About a year ago, I had my first meal at Estia. I really liked the restaurant due to the very jolly part-owner, an older Cypriot man who had a lovely chat with us about Cyprus. A worked in Cyprus for a year and enjoyed her food experiences whilst there. During my first time at Estia, I had the Moussaka, which was made Greek style. My love for Moussaka started at an early age as my heritage is Egyptian and my mum used to make it very often. The Egyptian version of Moussaka is quite different. The Egyptian version is pretty much meat (either minced or in chunks) with eggplant in tomato sauce, making the eggplant very soft. There is no béchamel on top and is served with Egyptian rice. This dish sums up my childhood, as it was my favourite dish. I now make it for A and am slowly in the process of perfecting it, thanks to my mother’s guidance.
For the last month, A and I have been missing the Middle East. We both love the Middle East – A has spent a lot of time there and for me, it reminds me of my upbringing. The Greek and Middle Eastern versions of mez(z)e are quite similar, so we decided to treat ourselves to some meze at Estia.
Estia’s meze is $45.00 per person and there’s a minimum requirement of two people. The Meze is split into two courses. The first comprised of three dips, toasted pita bread, olives, feta, picked vegetables, roast beetroot, yoghurt, grilled haloumi, fig compote and marinated octopus.
After the first course, I have to admit that I was a little disappointed. The pickled vegetables seemed to be out of a jar and the marinated octopus was really tough and not very flavoursome. The grilled haloumi, fig compote and toasted pita bread were really tasty though and made the course for both A and I. Try the three in one mouthful – it is divine. The saltiness of the toasted pita bread and the haloumi plus the sweetness of the fig compote is an awesome combination. The rest of the pieces were all acceptable but I didn’t eat much, as I was awaiting the next course.
The second course comprised of grilled fish, whole grilled tiger prawns, fried squid, chicken and beef souvlaki, roast vegetables, lamb on the bone, shaftalia sausages, green salad with lemon vinaigrette, ouzo aioli and fries.
The standouts of this course were the squid, the lamb on the bone and the ouzo aioli. The squid was lightly battered and fried and it was soft and not too stringy. I am a massive squid fan and it definitely met my tick of approval. The ouzo aioli was a great accompaniment to the squid and wasn’t too oily or heavy. The lamb on the bone was melt-in-your-mouth and the flavour of the lamb was overall really nice. I found the fish a bit lacking in flavour. I also didn’t like the shaftalia sausages but this wasn’t due to the cooking or the quality of the meat, I particularly don’t like this sausage or it’s Egyptian equivalent from childhood. The green salad was a nice side as well as the shoestring fries. This course was quite a huge serving and we were unable to finish the entire plate.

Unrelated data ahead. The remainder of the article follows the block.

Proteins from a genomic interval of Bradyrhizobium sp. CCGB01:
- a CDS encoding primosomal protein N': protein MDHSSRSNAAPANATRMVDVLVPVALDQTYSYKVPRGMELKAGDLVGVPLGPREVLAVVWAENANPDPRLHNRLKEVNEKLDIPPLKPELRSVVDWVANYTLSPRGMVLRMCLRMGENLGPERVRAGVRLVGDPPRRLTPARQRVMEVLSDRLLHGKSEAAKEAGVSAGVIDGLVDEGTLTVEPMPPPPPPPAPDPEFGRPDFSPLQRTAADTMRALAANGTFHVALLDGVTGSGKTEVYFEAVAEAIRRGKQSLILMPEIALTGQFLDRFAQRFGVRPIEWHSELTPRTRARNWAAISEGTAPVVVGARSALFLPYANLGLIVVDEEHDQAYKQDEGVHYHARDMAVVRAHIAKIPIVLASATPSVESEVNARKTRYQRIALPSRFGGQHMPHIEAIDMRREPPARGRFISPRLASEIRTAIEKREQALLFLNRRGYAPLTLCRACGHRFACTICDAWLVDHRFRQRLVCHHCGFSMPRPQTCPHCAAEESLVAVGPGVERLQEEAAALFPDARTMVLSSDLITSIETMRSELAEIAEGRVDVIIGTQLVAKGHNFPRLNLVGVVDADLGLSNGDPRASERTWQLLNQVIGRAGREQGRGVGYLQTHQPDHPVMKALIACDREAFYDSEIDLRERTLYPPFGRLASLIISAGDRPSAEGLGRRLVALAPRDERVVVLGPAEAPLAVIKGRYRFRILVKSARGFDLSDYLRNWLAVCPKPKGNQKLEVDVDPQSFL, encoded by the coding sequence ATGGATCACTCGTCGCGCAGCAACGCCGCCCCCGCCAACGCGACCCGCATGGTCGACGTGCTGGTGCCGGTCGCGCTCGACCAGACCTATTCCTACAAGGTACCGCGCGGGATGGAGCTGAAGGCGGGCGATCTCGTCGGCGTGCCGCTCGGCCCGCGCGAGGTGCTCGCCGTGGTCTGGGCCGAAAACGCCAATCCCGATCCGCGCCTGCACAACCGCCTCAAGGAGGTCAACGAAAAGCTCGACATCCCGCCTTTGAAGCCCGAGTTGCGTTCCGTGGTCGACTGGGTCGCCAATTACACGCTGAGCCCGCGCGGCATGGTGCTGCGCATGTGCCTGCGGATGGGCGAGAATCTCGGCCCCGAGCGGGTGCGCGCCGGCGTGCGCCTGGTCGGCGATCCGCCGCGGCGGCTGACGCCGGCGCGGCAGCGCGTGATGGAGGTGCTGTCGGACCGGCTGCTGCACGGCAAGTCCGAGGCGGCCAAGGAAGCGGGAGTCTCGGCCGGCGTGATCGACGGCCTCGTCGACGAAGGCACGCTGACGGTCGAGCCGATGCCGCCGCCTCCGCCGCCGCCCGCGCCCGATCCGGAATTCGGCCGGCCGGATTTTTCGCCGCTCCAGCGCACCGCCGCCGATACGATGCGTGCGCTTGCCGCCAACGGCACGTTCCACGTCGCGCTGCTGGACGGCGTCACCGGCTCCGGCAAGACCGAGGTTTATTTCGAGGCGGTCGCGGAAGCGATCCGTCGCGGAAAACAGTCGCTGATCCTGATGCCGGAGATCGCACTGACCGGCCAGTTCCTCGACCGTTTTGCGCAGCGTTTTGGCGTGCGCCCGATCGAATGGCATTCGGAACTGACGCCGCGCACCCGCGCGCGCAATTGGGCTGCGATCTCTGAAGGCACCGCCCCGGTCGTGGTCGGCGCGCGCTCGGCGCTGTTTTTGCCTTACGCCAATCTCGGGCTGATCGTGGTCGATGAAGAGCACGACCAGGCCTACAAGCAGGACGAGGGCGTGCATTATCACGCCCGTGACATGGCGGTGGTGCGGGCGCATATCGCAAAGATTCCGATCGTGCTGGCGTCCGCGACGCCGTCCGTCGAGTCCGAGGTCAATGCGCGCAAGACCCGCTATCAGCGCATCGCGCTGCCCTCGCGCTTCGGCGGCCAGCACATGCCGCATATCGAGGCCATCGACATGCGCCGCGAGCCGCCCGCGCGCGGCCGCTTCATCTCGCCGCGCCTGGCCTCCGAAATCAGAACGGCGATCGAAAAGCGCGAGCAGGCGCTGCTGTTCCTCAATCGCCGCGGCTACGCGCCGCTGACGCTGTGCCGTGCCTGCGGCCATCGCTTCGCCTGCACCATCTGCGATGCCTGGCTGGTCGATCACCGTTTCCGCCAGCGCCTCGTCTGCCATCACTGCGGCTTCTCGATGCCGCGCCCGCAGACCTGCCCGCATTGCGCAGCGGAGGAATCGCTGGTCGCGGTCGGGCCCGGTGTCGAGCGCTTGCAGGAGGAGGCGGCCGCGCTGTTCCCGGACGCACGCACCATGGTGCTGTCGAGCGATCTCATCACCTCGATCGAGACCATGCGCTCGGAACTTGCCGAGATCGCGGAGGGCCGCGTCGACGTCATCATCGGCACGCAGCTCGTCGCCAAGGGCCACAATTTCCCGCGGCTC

After the meze, A ordered a Greek coffee as the jolly part-owner was making them on a little camper burner in the little coffee pots (traditionally called a ‘cezve’ which are also used in the Middle East). The coffee was beautifully made and I would recommend trying one instead of a usual cappuccino or latte (which Estia also offers).
There are a huge number of dishes available if you do not feel like meze or would like something in particular. I found the service during the night was quite good but at the end of the night when I went to pay at the till, the lady serving us was quite cold and I don’t remember her talking to us or smiling. The price however was quite a bargain at $96.50 for meze for two, corkage of our bottle of wine ($3.00 per bottle) and the Greek-style coffee.
At our last trip at Mondo markets, we met the jolly part-owner’s wife who was selling home-made Greek sweets. Conversation struck up after my questions on how they make their sweets, as the similarity between Egyptian and Greek sweets is very close. The wife said that the whole family make the sweets for the Mondo markets as well as the restaurant, including her mother and her children. It’s a sweet idea that there is a family tradition of making the sweets for the food-stall and restaurant. The family vibe definitely comes across in the restaurant – from the waitstaff to the clientele, the atmosphere is quite relaxed and friendly. The jolly part-owner in particular can be seen chatting away at different tables. It’s quite loud in the restaurant but it’s to be expected of a restaurant that is so busy.
I would recommend this restaurant (and the meze) and I also recommend bringing a bottle of wine, as no alcohol is sold onsite. The corkage is a cheap $3.00 a bottle and without asking they’ll bring the appropriate glasses and ice bucket to the table. A and I enjoyed a lovely bottle of Yalumba Y series Voignier, as suggested by a regular reader, Ben. Thanks Ben for your suggestion – it was a great, inexpensive bottle of white that was a lovely accompaniment to such a smorgasbord of different flavours.